Mathematics Stack Exchange is a question and answer site for people studying math at any level and professionals in related fields. Join them; it only takes a minute:

Sign up
Here's how it works:
  1. Anybody can ask a question
  2. Anybody can answer
  3. The best answers are voted up and rise to the top

What is the most number of regions (including the outside region) can a planar graph with V vertexes partition split the plane into? (No self-loops or multiedges allowed)

Im stumped on this question i know outside is 1

share|cite|improve this question
Try drawing some pictures. Start with 3 vertices and draw in as many edges as you can and see how many regions you have divided the plane into. Then try 4 vertices, then 5. Perhaps a pattern will emerge. – MJD Mar 18 '12 at 18:29
Probably this will be necessary – Graphth Mar 18 '12 at 20:06
up vote 4 down vote accepted

Let $F$, $E$, $V$ be the number of faces, edges, and vertices, respectively. If some face has more than three sides that we can just make more faces by connecting non-adjacent vertices of that face. So we want every face to be a triangle. Therefore $E = 3F/2$. Plug this into $F-E+V=2$ and we get $\boxed{F = 2V-4}$ for $V\geq 3$.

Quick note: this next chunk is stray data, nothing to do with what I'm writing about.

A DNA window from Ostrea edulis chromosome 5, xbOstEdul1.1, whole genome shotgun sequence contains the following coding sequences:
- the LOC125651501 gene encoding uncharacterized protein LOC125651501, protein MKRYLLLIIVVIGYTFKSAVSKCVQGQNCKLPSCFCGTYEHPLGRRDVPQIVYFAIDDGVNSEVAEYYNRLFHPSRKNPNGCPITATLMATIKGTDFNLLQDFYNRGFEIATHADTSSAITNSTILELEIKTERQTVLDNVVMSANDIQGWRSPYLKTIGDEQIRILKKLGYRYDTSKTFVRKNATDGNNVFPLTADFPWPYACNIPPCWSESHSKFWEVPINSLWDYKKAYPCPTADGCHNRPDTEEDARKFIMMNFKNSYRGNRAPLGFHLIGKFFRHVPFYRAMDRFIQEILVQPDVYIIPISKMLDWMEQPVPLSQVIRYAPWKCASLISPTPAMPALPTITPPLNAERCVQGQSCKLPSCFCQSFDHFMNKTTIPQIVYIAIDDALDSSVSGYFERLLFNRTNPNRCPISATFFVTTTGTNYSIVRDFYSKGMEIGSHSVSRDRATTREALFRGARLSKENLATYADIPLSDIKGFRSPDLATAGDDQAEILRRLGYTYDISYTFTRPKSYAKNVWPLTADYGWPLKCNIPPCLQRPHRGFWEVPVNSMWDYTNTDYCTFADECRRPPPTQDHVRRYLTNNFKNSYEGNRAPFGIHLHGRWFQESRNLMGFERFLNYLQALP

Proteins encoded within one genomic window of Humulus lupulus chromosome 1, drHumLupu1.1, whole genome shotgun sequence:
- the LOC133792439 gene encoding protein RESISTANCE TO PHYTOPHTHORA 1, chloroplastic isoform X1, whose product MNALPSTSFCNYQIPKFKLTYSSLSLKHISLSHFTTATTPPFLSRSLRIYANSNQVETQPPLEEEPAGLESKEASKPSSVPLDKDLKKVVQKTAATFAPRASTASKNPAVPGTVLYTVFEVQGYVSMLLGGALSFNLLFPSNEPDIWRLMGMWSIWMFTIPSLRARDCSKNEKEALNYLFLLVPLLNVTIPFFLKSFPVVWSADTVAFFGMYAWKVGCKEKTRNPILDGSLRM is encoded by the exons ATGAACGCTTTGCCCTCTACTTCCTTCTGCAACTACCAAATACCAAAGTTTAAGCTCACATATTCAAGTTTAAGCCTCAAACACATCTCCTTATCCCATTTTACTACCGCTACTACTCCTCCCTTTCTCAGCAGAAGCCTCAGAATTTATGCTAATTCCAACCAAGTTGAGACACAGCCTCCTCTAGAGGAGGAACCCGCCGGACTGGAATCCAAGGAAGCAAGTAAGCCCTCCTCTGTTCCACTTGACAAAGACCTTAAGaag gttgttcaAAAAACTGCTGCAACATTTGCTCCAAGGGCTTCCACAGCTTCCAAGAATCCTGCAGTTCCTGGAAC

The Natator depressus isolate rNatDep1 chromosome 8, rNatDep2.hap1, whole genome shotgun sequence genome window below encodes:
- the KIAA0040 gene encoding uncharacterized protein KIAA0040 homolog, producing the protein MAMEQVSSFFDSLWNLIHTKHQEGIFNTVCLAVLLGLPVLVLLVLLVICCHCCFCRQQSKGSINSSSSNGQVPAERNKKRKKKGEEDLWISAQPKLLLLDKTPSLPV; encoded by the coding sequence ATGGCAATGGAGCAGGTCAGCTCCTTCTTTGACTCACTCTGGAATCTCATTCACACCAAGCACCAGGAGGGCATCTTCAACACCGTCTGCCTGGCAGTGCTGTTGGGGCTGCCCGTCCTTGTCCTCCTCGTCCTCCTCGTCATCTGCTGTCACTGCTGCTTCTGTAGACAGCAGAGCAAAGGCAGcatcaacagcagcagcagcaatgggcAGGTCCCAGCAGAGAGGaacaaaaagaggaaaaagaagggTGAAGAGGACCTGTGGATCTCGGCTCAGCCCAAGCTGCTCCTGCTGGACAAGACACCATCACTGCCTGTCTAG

share|cite|improve this answer
This assumes noncolinear vertices and convex faces. It also doesn't tell us what to do with the exterior face. This is the right answer, but there are some details to hash out. – alex.jordan Mar 18 '12 at 23:40
@alex.jordan Surely the edges don't have to be straight lines? – JohnJamesSmith Mar 18 '12 at 23:41
Good point! Plus 1 – alex.jordan Mar 19 '12 at 2:31

Your Answer


By posting your answer, you agree to the privacy policy and terms of service.

Not the answer you're looking for? Browse other questions tagged or ask your own question.